People often describe my therapeutic style as warm, earnest, and calm. I would also add that I am a very curious person by nature and enjoy asking questions. I very much enjoy learning new things – both about other people as well as the wider world around us. Often when I first meet with someone seeking therapeutic services I find that they have a number of questions to ask themselves, such as: “How does therapy work?”, “Is it for me?”, and even “So where is your couch?” Sometimes they also express reservations - embarrassed by their problems or worried that they will be judged for past experiences and behaviors. I work to set them at ease because, it has been my experience, we all have more in common with each other than I often think we realize. (Certainly I believe that what makes us all similar to one another is greater than what makes us all different.) This includes many emotional and relationship problems with which we often believe no-one else struggles or which we often fear no-one else will understand.
As a therapist, I often find that people’s attempts to solve their problems make sense from a particular perspective but may create other problems for them at the same time. People sometimes unwittingly work against themselves. I believe that it is my job to help them identify and examine these contradictions in order to “straighten things out” and live in a way that is more harmonious with all parts of themselves. I do this by helping them examine thoughts, habits, and discover unspoken assumptions. I also assist them to better understand and integrate negative emotional experiences (sometimes from years earlier).
I particularly enjoy working with couples and have received advanced training in Emotionally Focused Therapy (a particularly effective therapeutic model that has been validated by research). Often when working with couples I find that their problems go deeper than simply needing to “communicate better”. Often people unwittingly become locked in negative emotional cycles - sometimes from past relationships - they have the “same fight” over and over again. When this happens I assist them to identify and examine the cycle that has them stuck. Together we collaborate to defeat and change it.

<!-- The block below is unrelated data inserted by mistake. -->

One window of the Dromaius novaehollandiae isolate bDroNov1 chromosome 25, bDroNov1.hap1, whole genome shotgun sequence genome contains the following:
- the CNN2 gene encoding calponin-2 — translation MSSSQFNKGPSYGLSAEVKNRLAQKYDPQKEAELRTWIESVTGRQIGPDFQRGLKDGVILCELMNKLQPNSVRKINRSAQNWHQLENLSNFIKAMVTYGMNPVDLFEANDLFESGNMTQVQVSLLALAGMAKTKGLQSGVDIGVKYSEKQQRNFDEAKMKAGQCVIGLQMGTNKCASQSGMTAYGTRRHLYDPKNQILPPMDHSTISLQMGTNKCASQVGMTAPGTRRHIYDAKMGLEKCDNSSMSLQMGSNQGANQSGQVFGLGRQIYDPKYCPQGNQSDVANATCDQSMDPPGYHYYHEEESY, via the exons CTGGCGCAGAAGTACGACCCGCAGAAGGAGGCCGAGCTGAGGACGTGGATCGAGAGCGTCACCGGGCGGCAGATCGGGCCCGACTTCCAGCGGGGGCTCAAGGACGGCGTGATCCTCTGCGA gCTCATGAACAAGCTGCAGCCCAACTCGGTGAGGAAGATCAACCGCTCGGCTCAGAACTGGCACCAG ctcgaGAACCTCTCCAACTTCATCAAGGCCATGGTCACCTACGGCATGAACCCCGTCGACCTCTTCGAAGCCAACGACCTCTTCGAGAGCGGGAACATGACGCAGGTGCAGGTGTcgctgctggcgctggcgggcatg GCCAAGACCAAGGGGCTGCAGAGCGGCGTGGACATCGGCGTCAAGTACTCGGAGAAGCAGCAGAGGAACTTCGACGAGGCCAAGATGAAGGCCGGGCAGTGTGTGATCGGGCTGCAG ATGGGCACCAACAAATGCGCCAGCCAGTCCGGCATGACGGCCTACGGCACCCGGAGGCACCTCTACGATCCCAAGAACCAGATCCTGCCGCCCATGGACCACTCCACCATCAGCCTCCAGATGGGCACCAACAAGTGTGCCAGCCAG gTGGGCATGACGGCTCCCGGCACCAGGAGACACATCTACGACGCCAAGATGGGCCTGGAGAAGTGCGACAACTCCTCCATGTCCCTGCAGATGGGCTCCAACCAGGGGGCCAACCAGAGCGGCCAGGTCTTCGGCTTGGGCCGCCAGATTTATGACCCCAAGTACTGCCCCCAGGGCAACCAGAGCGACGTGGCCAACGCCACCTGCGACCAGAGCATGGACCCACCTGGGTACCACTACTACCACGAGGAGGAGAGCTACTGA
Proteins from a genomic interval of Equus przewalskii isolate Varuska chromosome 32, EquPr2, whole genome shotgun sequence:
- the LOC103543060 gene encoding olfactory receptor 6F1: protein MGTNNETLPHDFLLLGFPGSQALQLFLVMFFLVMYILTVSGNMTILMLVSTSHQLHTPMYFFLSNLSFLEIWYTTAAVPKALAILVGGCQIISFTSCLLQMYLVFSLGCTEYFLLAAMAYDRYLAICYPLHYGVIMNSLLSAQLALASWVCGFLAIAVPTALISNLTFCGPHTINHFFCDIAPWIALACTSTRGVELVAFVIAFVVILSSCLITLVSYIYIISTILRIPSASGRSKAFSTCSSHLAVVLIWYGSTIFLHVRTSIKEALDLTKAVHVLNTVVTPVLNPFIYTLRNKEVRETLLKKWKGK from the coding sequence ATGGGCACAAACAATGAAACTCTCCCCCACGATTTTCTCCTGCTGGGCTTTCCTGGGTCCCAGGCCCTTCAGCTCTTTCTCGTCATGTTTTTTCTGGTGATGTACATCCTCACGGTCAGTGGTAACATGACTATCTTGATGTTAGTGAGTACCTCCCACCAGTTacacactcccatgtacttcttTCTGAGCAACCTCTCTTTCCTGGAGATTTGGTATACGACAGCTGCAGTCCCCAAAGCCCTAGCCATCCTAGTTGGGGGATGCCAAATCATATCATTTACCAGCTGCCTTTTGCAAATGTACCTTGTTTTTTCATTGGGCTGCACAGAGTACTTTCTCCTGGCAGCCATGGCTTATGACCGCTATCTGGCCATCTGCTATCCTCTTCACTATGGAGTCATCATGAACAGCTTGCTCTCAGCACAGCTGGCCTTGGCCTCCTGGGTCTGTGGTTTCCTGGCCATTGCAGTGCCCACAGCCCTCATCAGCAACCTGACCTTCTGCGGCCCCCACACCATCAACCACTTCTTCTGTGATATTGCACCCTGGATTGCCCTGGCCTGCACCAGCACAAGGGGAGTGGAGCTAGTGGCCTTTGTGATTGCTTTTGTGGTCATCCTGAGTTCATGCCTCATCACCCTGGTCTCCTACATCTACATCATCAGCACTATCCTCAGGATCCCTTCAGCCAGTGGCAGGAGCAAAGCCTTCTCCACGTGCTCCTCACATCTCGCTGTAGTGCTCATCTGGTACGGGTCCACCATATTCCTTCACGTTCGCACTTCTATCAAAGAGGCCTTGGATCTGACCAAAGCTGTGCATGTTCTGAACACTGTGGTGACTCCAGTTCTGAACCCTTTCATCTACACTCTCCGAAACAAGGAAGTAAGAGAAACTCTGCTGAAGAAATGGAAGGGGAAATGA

When not helping others I enjoy both talking with friends and reading. I also enjoy taking walks in the summertime with my significant other, and also exercising here and there when I’m able to squeeze it in. My partner was born and raised in Kenya so I also have personal experience navigating bicultural and biracial romantic relationships.
I received my Masters of Arts from Adler Graduate School in Richfield Minnesota and my Bachelors of Arts from Gustavus Adolphus College in St. Peter. I grew up in Iowa and moved to the Twin Cities permanently about 10 years ago. I have enjoyed working with individuals and couples ever since.
I obtained my Bachelor of Arts from Gustavus Adolphus College and my Master of Arts degree from Adler Graduate School. I am now a Licensed Marriage and Family Therapist.
I have always been a curious person and for many years I wanted to become a therapist. Therefore, I majored in Psychology, Philosophy, and also the Classics (studying primarily Latin) while at Gustavus. I picked up work experience in educational administration, teaching, and non-profit management post-graduation as I worked my way toward obtaining my ultimate goal of therapeutic licensure. I now work as a therapist full time.
I have received additional training in Emotionally Focused Couples Therapy, one of only two methods of couples’ therapy that has been empirically demonstrated to produce positive outcomes (reducing distress of 90% of participants in one study). It is an experiential therapeutic model that is based on attachment theory. If you are interested in learning more I would invite you to watch this video.
I am also trained in Prepare-Enrich, a widely used premarital couples’ counseling assessment and curriculum.